Just think that the most relevant part of most software systems is actually written in an arbitrary serialized form and much of the so called research and academical dispute is absorbed by trivial variants of the very same idea, such as how the delimiters of a text should be represented with which to note the boundaries of serialized structure elements, and whether the specification of expected data types are to be noted as parameters of the code using that data or rather as part of the procedure to be used in the quality assurance after writing the code.

stchman
December 19th, 2008, 11:13 PM
Pretty much everything that needs to be fast is written in C. Operating systems, the Linux kernel, Office applications, drivers.

I learned C a long time ago. I found it pretty easy to use. The thing that took me the longest to get used to was pointers.

pmasiar
December 20th, 2008, 01:48 AM
Pretty much everything that needs to be fast is written in C. Operating systems, the Linux kernel, Office applications, drivers.

It of course depends if you already have the most efficient algorithm - if you do, imlementing it in most efficient language like C helps. But what if you don't?

Lots of "speed kiddies" are obsessed by raw speed but forgot to study **what** to implement. Implementing inefficient algorithm, even if the most efficient language, is waste of time. If you don't believe me, lets compare my quicksort in Python against your bublesort in C :-) Any bets on the outcome?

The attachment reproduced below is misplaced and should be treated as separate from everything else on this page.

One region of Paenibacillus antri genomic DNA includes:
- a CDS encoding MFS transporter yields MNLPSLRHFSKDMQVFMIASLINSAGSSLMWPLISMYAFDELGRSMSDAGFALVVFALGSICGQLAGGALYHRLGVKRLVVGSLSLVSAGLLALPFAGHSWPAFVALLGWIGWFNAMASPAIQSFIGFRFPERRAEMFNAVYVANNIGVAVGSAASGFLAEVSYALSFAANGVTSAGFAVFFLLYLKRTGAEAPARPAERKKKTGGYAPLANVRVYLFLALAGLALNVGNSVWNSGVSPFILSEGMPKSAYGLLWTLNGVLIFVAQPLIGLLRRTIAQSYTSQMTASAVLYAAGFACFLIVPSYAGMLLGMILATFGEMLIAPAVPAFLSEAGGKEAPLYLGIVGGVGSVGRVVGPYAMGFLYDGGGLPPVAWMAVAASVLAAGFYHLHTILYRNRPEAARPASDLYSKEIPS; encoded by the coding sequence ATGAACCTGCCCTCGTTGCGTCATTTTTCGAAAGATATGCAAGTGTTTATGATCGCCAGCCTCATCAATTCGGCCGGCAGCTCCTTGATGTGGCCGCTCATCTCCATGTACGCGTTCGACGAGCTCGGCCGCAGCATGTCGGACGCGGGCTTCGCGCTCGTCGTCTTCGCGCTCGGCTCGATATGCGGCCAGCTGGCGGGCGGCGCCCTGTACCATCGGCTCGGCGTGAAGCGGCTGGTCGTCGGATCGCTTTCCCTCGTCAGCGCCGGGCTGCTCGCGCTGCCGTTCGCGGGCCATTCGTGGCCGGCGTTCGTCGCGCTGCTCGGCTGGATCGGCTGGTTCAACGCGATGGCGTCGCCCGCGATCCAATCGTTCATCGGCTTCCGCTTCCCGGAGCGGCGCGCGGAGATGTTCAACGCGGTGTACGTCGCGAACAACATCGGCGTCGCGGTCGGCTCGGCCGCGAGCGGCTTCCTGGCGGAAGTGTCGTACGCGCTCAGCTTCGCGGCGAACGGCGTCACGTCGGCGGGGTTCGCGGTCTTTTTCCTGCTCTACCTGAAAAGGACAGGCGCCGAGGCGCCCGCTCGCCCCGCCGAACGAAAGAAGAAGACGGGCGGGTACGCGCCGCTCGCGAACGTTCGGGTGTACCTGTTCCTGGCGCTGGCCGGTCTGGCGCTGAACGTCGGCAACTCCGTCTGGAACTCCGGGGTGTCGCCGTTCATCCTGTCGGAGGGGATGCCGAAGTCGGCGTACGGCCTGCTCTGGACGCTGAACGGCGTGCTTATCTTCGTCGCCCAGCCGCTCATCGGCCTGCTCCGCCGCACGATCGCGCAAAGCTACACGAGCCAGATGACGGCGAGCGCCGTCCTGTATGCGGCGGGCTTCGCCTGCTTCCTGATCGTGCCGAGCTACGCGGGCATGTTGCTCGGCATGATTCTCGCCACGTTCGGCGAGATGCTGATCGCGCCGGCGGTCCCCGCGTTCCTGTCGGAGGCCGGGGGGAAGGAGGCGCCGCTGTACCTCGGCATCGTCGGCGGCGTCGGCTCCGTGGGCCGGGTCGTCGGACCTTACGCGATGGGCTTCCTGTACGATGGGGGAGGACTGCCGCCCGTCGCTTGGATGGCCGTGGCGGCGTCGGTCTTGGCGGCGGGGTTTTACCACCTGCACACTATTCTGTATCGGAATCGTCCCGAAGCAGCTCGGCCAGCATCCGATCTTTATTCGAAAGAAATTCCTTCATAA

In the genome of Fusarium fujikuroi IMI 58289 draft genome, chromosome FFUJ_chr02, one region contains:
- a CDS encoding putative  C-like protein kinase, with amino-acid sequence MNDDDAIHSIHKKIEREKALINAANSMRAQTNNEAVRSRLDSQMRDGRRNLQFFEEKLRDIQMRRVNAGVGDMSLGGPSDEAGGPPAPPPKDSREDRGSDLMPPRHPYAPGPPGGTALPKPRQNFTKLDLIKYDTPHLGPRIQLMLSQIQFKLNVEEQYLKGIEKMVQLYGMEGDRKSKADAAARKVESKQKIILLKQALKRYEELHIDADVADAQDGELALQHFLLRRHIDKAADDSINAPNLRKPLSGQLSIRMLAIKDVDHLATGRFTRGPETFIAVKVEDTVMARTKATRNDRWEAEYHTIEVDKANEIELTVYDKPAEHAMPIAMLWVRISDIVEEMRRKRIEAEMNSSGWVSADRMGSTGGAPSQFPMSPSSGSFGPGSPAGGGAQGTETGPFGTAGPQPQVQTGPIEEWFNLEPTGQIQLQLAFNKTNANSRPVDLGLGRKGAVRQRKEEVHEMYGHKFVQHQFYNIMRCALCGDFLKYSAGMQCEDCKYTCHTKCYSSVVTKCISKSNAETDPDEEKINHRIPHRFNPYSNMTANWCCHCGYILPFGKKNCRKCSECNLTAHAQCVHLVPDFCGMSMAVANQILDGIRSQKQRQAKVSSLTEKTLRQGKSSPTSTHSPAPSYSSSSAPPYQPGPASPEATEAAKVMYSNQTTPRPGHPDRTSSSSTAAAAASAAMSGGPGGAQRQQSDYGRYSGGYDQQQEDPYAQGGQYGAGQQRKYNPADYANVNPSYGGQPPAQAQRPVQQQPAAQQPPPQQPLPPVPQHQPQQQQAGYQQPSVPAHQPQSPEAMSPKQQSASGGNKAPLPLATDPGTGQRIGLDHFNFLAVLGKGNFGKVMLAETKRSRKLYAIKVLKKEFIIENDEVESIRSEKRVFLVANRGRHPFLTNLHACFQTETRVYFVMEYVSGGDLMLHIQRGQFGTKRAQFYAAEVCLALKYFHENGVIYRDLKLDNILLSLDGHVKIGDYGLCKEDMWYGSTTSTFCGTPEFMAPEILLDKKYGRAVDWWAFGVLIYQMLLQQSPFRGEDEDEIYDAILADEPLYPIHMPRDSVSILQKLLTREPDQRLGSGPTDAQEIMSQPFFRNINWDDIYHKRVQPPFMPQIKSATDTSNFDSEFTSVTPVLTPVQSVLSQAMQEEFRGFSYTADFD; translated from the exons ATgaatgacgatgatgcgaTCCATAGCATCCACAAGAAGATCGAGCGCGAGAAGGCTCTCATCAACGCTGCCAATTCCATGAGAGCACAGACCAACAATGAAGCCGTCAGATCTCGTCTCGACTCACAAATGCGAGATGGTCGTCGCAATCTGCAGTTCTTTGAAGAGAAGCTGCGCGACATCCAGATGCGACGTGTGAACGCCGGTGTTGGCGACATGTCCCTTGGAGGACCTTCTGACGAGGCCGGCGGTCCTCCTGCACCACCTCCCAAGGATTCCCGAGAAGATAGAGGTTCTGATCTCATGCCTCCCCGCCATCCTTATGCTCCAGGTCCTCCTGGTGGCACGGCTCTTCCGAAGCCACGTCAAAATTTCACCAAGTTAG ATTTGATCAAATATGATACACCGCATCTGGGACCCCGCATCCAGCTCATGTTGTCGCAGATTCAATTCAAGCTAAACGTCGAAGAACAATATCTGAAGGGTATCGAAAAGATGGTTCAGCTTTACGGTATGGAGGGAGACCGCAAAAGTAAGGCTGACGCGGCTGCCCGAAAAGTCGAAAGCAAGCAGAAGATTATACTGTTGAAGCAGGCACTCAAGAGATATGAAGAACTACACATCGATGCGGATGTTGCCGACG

PyPy - Python in Python - is effort to write Python compiler in Python, so efforts to optimize compiler would be simplified (it is simpler to try different approach in Python than in C). And it is bringigng first fruits as I gather from occasional posts on planetpython.org.

Greyed
December 20th, 2008, 06:26 AM
That's an easy one. First, most software development I have been able to observe (or judge the result of) does not qualify so much as applied science than some voodoo craft. Then, the theoretical framework and the toolset for software design are at this point in time rather flimsy.

Actually as both a semi-professional programmer and an aspiring-to-be professional writer I often equate programming more with art than science. The feeling I get from writing a particularly cleaver solution in code is identical to when I write a particularly cleaver passage of prose. In fact some other programmers, my betters more than my peers, often say that the elegant solution is often the right solution. The same is true of good writing. Elegance is often a marker of corectness.

But this does not refute PMaiser's point. He mentioned the bricklayer. The same statement could hold for the painter, the author or the sculptor. Rarely do those who use the medium to create often need to be intimately familiar with the other abstractions of that medium, both micro and macro.

slavik
December 20th, 2008, 07:09 AM